By Graham Robertson
Senior Marketing Executive, Cambridge University Press
How much do you know about the influence of mathematics and statistics? April is Mathematics and Statistics Awareness Month, so we thought we would share a quick snapshot…
You probably know that secure online shopping and private messaging on your mobile or cell phone would not be possible without something called public key cryptography. But did you know it was based on a branch of mathematics called number theory? Film streaming and online gaming would be impossible without communications theory and signal processing, which employs an area of mathematics called combinatorics.
Meanwhile, the ongoing COVID-19 pandemic has made many of us sadly familiar with the statistical tool called the R number. On the same theme, an equation called Bayes’ Rule can be used to work out the accuracy of COVID test results.
Then there is the discipline called operations research (OR) – sometimes called management research. Essentially, it’s the science of making things work smoothly. It uses a combination of mathematical modelling, optimization and statistics alongside disciplines like organization studies and psychology to address logistical challenges such as the surprisingly complex problem of managing elevator usage.
Solutions for real-world problems
Mathematics is essential in answering many complex questions we find in the real world. For instance, we rely on mathematics to model the Earth’s climate. Mathematics and statistics are used to study many aspects of the natural world, such as in life science and in topics like geophysics. Plus, let’s not forget epidemiology, which uses statistical tools, such as the R number mentioned above, to model the spread of diseases.
Going with the flow
Understanding the ways fluids behave in different situations is crucial to many applications in engineering, chemistry, physics and biology. For instance, it is our understanding of fluid dynamics that lets us build planes that fly, and create hydraulic brakes that stop cars. It even helps us understand how the human heart works.
Know when to fold ‘em
Who would have thought that the seemingly obscure mathematics of folding in origami has applications in engineering, biochemistry (protein folding) and aeronautics (unfolding solar panels in space)? All this from an area of mathematics that might have seemed, at first, to have little value beyond academic interest.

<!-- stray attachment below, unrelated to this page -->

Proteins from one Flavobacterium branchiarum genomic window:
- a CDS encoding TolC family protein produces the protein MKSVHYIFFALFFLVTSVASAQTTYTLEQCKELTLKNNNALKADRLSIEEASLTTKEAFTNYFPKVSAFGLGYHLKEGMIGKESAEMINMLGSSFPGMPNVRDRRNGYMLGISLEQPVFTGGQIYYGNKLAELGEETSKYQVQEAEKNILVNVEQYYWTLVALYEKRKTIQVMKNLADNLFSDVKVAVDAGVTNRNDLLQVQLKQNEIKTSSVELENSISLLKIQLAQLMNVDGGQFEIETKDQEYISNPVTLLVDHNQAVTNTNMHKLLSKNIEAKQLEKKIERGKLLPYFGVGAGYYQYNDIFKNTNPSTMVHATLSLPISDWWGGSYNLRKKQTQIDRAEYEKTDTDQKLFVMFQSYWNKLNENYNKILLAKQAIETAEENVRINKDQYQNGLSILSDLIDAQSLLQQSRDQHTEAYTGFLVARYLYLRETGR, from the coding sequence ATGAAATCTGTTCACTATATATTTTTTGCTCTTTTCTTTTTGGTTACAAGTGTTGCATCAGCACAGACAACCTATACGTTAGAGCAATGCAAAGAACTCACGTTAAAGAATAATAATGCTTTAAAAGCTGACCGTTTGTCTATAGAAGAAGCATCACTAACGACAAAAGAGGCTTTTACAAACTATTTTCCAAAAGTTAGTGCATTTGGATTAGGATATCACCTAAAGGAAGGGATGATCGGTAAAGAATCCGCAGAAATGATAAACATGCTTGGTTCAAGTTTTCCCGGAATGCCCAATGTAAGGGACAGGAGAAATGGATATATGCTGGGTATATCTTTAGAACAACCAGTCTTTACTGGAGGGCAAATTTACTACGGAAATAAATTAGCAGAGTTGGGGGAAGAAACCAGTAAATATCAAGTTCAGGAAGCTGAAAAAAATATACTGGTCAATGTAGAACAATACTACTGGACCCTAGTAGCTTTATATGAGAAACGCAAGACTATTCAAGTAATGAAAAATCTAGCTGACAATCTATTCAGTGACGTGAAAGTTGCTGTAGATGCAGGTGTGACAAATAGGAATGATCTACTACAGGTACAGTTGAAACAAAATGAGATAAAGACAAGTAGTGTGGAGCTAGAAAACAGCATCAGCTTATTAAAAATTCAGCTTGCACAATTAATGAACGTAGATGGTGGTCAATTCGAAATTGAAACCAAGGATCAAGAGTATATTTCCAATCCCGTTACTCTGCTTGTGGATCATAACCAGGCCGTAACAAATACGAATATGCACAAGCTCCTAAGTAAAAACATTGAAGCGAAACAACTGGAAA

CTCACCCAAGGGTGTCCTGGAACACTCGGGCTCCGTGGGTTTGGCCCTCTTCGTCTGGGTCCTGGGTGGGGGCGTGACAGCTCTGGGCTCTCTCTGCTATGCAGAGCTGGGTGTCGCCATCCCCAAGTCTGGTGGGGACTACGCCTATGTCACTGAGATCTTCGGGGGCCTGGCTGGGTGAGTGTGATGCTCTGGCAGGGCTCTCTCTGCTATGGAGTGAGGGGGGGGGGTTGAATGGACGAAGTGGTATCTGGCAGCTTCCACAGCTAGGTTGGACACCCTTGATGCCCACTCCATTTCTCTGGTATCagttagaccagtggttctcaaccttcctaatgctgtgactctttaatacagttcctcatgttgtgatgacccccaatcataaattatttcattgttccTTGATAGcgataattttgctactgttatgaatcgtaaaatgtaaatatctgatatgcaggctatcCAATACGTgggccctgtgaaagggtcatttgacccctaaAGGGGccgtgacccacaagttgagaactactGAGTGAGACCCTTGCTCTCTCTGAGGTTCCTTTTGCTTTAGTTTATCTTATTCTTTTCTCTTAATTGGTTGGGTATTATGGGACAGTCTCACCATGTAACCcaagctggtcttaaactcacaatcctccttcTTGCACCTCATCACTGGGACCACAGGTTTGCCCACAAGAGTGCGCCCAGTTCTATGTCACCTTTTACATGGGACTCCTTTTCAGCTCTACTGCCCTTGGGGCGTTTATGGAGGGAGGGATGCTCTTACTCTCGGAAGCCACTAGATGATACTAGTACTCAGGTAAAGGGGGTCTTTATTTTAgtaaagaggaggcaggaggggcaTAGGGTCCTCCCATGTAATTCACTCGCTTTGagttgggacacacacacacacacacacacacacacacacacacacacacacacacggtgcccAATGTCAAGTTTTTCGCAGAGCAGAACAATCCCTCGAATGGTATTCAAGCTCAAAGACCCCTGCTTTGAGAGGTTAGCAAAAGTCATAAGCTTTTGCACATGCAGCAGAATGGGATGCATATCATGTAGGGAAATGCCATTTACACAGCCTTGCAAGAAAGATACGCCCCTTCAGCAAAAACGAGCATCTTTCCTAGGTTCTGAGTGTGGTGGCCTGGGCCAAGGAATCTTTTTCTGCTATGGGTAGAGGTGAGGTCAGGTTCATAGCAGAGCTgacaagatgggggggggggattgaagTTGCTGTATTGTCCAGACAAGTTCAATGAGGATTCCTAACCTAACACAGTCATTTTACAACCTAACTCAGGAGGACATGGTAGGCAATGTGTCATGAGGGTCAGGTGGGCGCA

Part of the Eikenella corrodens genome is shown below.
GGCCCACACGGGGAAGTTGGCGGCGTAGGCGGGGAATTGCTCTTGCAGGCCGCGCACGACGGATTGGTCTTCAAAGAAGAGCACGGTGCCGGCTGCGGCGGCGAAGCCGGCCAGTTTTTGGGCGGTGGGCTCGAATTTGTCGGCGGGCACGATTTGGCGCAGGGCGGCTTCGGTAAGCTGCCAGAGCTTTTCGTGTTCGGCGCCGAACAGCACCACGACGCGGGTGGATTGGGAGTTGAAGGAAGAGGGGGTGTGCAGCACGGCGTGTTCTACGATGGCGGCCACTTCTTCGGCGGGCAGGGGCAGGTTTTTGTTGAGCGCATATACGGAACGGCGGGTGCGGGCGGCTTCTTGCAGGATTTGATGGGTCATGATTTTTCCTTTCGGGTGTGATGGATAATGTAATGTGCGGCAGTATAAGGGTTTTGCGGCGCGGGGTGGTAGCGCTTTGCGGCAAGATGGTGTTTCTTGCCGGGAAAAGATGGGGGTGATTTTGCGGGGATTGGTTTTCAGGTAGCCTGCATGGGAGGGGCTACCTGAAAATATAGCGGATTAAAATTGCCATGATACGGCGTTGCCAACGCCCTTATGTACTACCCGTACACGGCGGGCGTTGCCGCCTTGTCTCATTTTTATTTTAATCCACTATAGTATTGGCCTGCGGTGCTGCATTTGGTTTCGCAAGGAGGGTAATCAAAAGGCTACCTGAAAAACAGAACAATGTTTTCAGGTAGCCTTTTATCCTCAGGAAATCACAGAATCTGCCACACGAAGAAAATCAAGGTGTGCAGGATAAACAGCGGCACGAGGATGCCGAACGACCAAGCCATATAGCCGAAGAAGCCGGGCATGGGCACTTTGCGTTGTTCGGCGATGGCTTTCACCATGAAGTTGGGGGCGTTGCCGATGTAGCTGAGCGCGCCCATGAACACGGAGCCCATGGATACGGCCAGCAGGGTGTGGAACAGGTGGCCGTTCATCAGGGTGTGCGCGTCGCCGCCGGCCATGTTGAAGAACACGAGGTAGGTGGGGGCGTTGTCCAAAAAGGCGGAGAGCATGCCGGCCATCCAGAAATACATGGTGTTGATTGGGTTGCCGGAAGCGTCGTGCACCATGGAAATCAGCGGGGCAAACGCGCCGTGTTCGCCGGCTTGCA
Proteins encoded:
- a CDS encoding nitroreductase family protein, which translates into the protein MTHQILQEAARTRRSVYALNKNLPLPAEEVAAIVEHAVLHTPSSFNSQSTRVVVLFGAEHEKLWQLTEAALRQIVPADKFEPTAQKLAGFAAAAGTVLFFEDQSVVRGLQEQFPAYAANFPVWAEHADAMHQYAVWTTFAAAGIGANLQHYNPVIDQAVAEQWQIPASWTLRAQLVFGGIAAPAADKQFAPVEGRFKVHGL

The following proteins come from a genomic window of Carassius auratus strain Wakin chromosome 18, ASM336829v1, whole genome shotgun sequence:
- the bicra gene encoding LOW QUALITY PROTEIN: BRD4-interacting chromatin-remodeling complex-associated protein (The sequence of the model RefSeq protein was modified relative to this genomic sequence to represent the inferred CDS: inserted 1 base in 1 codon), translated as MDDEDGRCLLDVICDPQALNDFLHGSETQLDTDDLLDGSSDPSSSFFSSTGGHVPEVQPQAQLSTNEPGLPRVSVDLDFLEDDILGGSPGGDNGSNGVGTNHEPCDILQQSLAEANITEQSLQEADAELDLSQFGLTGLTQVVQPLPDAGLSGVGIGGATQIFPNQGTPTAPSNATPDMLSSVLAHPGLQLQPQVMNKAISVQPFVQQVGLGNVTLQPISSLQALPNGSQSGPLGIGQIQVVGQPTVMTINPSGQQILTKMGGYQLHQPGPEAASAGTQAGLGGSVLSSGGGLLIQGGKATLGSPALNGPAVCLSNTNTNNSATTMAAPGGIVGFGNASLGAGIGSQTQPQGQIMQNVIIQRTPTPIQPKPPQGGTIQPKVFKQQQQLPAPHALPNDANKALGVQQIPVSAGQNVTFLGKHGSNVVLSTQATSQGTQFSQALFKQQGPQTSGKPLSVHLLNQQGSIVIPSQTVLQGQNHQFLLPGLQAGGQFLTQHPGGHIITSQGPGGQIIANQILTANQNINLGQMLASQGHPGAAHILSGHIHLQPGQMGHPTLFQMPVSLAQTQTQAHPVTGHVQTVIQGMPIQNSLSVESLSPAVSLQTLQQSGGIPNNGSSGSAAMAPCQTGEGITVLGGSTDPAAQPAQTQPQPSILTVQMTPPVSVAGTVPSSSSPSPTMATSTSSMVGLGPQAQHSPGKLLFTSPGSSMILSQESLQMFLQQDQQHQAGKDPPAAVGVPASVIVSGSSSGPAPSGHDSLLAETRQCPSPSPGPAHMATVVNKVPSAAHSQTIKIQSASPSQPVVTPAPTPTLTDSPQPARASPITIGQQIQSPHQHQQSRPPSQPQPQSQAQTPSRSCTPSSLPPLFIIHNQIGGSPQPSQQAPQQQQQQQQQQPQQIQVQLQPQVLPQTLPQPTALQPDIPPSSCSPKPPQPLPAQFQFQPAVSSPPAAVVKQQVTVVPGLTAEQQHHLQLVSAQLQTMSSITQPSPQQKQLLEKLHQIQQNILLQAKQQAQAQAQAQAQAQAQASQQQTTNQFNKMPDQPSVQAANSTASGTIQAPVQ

Machine learning turning fiction into fact
Recently, in a spooky development that could have come straight from the Harry Potter movies, machine learning techniques (with mathematics at their heart) have made it possible to animate photographs and make them ‘come to life’ – a bit like those grumpy paintings at Hogwarts. Another application is the increasing power of online tools such as Google Translate, which uses a technique known as natural language processing to give almost instant language translation. Granted, it’s not always perfect, but less than a generation ago, this would all have seemed like science fiction.
Economic and Finance models
Economists, businesses and financial organisations like insurance companies use mathematics and statistics to carry out data analysis, build financial models (such as for financial markets) and support decision making. One of the tools used particularly in economics is game theory, which is a slick mathematical method for complex decision making. It’s worth noting that the 2020 Nobel prize for Economics was awarded to researchers in game theory, 26 years after John Nash was also awarded the prize for his work on game theory, as dramatized in the film, A Beautiful Mind.
Psychology and social science
Statistics is essential to psychology research for a number of reasons, not least because it lets researchers assess the significance of the results obtained from experiments that often involve many participants. Without the tools of statistics it would be very difficult to see patterns in such large amounts of data. And it’s not just psychology. Every other social science, such as sociology, relies on statistics to make sense of experiments. If you are dealing with so-called big data (on the worldwide web for example) then you can also employ machine learning and pattern recognition techniques that are – you guessed it – based on mathematics and statistics.
Here, there and everywhere
The influence of mathematics and statistics can be found almost everywhere you look, from the online translation tools of Google, to the design of airplanes, from climate models and weather prediction to solar panels on satellites and the smooth running of elevators. Mathematics and statistics are essential to the modern world, and to understanding everything in it.
Find out more
New to mathematics and want to learn more? Take a look at Quantitative Reasoning, a book that helps readers think mathematically about real-world questions.
Related Content from Cambridge University Press